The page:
The Bus Services Bill stands a good chance of clearing its last few hurdles to become law before parliament is dissolved, LGC understands.
It has been brought forward by a day to 25 April to enter ‘ping pong’ – the process by which amendments shuttle between the commons and lords – suggesting a deal may have been done between parties as often happens with relatively uncontentious bills that would otherwise lapse once parliament rises.
Under the bill, it would become easier for transport authorities to adopt a bus franchising system – similar to that used in London – where competition takes place between operators bidding for contracts to run services rather than between vehicles on the roads.
It would also introduce ‘enhanced partnerships’, which allow councils and operators to agree standards for local bus services including frequencies and joint ticketing.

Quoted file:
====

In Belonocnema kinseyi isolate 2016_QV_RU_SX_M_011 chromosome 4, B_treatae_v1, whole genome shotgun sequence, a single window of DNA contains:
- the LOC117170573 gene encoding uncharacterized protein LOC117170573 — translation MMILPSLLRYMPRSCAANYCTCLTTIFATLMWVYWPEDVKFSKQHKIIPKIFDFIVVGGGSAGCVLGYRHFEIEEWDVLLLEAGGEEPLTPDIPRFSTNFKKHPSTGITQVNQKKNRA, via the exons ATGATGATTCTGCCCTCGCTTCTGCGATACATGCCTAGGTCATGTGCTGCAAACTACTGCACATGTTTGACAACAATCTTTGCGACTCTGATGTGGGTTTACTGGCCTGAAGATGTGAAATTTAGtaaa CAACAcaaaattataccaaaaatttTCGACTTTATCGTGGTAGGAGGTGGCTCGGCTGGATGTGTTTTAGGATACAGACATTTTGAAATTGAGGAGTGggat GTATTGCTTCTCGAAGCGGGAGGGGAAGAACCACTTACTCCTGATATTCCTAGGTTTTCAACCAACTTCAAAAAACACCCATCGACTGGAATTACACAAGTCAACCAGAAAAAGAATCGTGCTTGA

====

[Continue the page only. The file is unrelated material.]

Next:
The bus industry trade body the Confederation of Passenger Transport indicated it expected the bill to go through by agreement.
John Carr, chair of the Association of Transport Co-ordinating Officers’ performance executive, said some lords might still want to try to reinstate earlier amendments reversed by ministers in the commons but “this is unlikely to be a majority view and most lords will be keeping their powder dry for post-election battles”.
Mr Carr said transport secretary Chris Grayling was “not a fan of devolution of major powers”, but many Tories were likely to support franchising “out of frustration with poor performance by bus operators”, and other parties would back this.